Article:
First low-power, real-time video processing engine utilizes LatticeXP2 FPGAs
March 15, 2011 // Paul Buckley
Thruput Ltd has chosen Lattice Semiconductor's LatticeXP2 FPGAs for use in MIDAS, the first low-power, lossless real time video processing platform. Boasting an impressive eight dual-link inputs and driving up to three full resolution monitors, the Thruput MIDAS delivers over two billion pixels per second of silent processing power.
The MIDAS toolbox enables users to process outputs at an incredible 48 ms average latency, enabling real-time video cropping, translation, alpha channel layering and color manipulation.
“The Thruput MIDAS demonstrates our capabilities in the professional video processing market,” said Mike Clery, Managing Director of Thruput. “MIDAS has proven to be an elegant solution for a great many video processing applications. We chose the LatticeXP2 FPGA primarily because its low power did not compromise the performance demands of MIDAS.”
The MIDAS processing is implemented using 17 highly integrated LatticeXP2 FPGAs. Video is processed through a high-speed, exclusive video hardware data path that provides a deterministic latency and controlled failure modes, allowing MIDAS to be used in the most demanding of safety critical systems. The MIDAS video outputs use the LatticeXP2 FPGAs to provide precise timing and full synchronization, making the MIDAS ideal for ultra-high video output resolutions such as oversized flat-panel displays and next-generation video projectors.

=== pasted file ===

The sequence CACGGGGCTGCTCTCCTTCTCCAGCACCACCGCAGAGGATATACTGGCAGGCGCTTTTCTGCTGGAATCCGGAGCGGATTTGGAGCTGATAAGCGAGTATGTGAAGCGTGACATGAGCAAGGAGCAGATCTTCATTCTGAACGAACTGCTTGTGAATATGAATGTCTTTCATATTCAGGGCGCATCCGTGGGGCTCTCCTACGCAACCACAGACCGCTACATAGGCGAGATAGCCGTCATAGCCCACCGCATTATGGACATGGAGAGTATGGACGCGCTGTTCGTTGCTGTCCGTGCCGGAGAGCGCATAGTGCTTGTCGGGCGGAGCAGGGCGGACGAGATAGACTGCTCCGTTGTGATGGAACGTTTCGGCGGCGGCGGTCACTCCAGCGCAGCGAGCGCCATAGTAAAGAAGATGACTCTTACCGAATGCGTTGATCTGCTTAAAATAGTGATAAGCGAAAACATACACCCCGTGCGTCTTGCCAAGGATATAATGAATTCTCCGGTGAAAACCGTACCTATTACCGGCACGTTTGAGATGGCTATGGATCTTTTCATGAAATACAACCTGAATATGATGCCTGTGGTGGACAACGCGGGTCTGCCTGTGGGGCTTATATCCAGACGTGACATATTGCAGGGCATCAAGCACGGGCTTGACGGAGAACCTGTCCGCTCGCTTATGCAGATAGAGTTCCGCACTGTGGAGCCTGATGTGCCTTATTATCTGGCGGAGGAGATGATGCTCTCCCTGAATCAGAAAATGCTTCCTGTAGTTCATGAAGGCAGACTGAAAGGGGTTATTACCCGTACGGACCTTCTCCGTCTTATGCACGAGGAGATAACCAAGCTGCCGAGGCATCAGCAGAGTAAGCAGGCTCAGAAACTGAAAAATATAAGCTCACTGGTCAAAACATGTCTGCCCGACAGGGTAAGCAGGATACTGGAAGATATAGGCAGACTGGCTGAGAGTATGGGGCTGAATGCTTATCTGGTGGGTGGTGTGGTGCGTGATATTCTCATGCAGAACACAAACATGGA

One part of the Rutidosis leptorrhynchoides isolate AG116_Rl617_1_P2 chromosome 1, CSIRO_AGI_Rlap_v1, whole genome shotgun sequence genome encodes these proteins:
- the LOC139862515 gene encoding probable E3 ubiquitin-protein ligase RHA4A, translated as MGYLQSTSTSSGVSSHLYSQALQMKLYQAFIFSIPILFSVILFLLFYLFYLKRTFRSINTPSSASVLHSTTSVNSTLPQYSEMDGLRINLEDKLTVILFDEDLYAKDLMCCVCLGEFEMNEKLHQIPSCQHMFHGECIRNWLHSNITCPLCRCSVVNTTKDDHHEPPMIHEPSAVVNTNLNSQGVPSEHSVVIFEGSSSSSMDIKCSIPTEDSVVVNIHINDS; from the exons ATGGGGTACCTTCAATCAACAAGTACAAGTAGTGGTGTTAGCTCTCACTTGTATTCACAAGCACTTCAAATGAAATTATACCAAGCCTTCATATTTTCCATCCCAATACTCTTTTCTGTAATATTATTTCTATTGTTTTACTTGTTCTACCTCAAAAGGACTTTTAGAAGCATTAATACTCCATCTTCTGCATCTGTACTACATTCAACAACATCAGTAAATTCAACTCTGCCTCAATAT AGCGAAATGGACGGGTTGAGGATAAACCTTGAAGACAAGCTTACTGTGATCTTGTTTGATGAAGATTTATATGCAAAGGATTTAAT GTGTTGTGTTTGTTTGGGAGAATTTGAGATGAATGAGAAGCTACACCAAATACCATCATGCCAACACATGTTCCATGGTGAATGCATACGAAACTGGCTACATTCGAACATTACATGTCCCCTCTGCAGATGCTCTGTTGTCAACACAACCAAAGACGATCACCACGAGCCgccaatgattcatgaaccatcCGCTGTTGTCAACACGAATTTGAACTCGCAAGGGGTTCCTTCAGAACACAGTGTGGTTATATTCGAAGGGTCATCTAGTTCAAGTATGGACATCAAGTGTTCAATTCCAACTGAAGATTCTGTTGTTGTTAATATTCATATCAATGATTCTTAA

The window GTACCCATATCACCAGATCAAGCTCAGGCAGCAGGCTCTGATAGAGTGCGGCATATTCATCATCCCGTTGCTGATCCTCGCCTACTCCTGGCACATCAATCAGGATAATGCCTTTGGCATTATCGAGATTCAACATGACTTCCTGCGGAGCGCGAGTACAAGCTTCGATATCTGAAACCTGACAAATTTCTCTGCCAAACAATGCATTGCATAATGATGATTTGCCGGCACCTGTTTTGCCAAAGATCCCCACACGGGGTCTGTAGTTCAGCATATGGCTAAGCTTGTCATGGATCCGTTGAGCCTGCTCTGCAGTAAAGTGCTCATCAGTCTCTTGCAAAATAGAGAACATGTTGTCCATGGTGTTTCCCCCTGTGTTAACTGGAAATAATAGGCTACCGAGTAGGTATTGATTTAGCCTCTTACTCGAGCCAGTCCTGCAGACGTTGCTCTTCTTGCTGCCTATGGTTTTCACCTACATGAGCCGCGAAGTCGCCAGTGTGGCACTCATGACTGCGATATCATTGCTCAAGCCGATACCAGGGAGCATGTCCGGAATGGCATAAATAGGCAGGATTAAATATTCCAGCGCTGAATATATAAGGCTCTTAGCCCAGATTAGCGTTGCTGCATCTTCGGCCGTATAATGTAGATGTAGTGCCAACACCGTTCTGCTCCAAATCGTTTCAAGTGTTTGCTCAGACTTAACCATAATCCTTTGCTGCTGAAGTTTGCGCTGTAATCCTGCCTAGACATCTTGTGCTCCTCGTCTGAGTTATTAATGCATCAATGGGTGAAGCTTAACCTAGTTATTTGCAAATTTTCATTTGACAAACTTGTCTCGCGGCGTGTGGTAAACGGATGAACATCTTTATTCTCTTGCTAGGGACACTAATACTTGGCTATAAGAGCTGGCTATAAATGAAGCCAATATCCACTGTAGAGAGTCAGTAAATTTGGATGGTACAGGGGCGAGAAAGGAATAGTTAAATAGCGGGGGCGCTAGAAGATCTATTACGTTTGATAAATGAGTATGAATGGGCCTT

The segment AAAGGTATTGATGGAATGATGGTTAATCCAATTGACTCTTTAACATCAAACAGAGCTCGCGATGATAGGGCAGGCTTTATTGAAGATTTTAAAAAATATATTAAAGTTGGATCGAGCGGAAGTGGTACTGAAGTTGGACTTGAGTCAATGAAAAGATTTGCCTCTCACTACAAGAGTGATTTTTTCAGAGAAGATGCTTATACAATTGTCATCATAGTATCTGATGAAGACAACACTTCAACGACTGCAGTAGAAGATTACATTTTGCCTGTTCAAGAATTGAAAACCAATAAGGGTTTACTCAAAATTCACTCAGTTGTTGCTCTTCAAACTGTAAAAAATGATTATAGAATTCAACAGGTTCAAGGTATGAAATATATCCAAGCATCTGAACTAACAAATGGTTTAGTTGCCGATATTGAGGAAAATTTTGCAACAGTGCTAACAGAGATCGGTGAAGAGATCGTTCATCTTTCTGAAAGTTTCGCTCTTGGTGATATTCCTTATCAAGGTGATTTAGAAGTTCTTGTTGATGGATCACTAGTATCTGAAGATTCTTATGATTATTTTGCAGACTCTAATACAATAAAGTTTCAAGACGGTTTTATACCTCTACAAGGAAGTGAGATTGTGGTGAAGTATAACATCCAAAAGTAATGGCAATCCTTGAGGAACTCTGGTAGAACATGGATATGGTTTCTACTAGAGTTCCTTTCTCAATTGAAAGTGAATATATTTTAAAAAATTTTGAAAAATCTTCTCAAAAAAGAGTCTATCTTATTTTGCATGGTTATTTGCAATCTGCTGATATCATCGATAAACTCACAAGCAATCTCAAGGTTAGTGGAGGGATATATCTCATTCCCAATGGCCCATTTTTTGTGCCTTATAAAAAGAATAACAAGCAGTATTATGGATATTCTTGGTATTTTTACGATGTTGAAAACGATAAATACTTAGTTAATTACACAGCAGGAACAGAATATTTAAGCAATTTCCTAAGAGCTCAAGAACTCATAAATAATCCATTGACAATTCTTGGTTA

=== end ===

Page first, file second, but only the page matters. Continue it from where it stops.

In addition to the wide range of applications that already benefit from the Thruput MIDAS technology, MIDAS has recently been adopted as a real-time processing offload engine for vehicle simulators. The MIDAS alpha-blending and color-manipulation features are perfect for combining video sources, and provide a novel solution for the removal of radar clutter-zones caused by wind farm interference.
Visit Lattice Semiconductor at www.latticesemi.com
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Internet of Things (IoT) manufacturer Ciseco has launched the Raspberry Pi ‘Wireless Inventors Kit’ (RasWIK), featuring 88 pieces to provide everything a Pi owner needs to follow a series of step-by-step projects or to create their own wireless devices, without the need for configuration or even writing code.
RasWIK has been designed to be highly accessible, demystifying the dark art of wireless and enabling anyone with basic computing skills to begin building wireless devices with a Raspberry Pi. You can create anything from a simple traffic light, to a battery monitor, or even a temperature gauge that sends data to the Xively IoT cloud so billions can access the data.This month, Ciseco is giving away twelve Raspberry Pi Wireless Inventors kits, worth £49.99 each for EETimes Europe's readers to win.
And the winners are...
In our previous reader offer, Farsens was giving away five kits for EEtimes Europe readers to evaluate its FenixVortex, Kineo and X1 wireless, battery free sensor tags.
Lucky winners include Mr A. Neil from the UK, Mr. E. Delvaux from Belgium, Mr Lengal from the Czech Republic, Mr H. Bijlsma from the Netherlands, and Mr G. Pfaff from Germany. All should be receiving their packages soon. Lets wish them some interesting findings with their projects.
December 15, 2011 | Texas instruments | 222901974
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